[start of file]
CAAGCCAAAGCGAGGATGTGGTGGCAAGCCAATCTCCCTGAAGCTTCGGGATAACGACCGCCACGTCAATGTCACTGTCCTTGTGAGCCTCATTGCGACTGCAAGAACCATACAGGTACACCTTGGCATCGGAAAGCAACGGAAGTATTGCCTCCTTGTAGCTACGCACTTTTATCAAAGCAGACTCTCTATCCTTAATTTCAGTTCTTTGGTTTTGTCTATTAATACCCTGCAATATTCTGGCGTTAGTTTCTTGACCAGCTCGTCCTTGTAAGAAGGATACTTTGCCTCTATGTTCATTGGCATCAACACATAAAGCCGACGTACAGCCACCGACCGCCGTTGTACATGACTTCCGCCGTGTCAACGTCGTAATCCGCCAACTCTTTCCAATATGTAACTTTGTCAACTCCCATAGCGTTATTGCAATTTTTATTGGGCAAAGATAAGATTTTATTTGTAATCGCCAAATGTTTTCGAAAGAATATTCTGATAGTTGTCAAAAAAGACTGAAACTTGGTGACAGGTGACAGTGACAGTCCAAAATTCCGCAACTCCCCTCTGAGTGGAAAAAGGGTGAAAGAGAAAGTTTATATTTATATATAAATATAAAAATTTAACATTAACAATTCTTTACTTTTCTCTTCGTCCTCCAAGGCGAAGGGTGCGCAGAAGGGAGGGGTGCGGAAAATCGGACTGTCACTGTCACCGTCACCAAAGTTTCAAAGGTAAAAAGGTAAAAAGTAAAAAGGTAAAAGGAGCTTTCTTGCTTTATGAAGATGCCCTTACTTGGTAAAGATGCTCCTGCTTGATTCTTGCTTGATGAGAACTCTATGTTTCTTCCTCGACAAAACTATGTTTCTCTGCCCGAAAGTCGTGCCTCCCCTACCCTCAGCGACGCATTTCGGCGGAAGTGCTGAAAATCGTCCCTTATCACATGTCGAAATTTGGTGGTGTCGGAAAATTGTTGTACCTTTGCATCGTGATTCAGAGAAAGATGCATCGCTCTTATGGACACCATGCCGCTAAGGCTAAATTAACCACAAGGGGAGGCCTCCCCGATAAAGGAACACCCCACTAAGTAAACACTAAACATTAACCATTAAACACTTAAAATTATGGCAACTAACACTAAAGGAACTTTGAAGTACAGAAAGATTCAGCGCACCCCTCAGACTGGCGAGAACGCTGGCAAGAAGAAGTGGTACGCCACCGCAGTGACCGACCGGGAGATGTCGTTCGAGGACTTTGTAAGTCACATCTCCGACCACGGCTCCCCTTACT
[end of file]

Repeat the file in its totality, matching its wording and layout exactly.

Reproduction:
CAAGCCAAAGCGAGGATGTGGTGGCAAGCCAATCTCCCTGAAGCTTCGGGATAACGACCGCCACGTCAATGTCACTGTCCTTGTGAGCCTCATTGCGACTGCAAGAACCATACAGGTACACCTTGGCATCGGAAAGCAACGGAAGTATTGCCTCCTTGTAGCTACGCACTTTTATCAAAGCAGACTCTCTATCCTTAATTTCAGTTCTTTGGTTTTGTCTATTAATACCCTGCAATATTCTGGCGTTAGTTTCTTGACCAGCTCGTCCTTGTAAGAAGGATACTTTGCCTCTATGTTCATTGGCATCAACACATAAAGCCGACGTACAGCCACCGACCGCCGTTGTACATGACTTCCGCCGTGTCAACGTCGTAATCCGCCAACTCTTTCCAATATGTAACTTTGTCAACTCCCATAGCGTTATTGCAATTTTTATTGGGCAAAGATAAGATTTTATTTGTAATCGCCAAATGTTTTCGAAAGAATATTCTGATAGTTGTCAAAAAAGACTGAAACTTGGTGACAGGTGACAGTGACAGTCCAAAATTCCGCAACTCCCCTCTGAGTGGAAAAAGGGTGAAAGAGAAAGTTTATATTTATATATAAATATAAAAATTTAACATTAACAATTCTTTACTTTTCTCTTCGTCCTCCAAGGCGAAGGGTGCGCAGAAGGGAGGGGTGCGGAAAATCGGACTGTCACTGTCACCGTCACCAAAGTTTCAAAGGTAAAAAGGTAAAAAGTAAAAAGGTAAAAGGAGCTTTCTTGCTTTATGAAGATGCCCTTACTTGGTAAAGATGCTCCTGCTTGATTCTTGCTTGATGAGAACTCTATGTTTCTTCCTCGACAAAACTATGTTTCTCTGCCCGAAAGTCGTGCCTCCCCTACCCTCAGCGACGCATTTCGGCGGAAGTGCTGAAAATCGTCCCTTATCACATGTCGAAATTTGGTGGTGTCGGAAAATTGTTGTACCTTTGCATCGTGATTCAGAGAAAGATGCATCGCTCTTATGGACACCATGCCGCTAAGGCTAAATTAACCACAAGGGGAGGCCTCCCCGATAAAGGAACACCCCACTAAGTAAACACTAAACATTAACCATTAAACACTTAAAATTATGGCAACTAACACTAAAGGAACTTTGAAGTACAGAAAGATTCAGCGCACCCCTCAGACTGGCGAGAACGCTGGCAAGAAGAAGTGGTACGCCACCGCAGTGACCGACCGGGAGATGTCGTTCGAGGACTTTGTAAGTCACATCTCCGACCACGGCTCCCCTTACT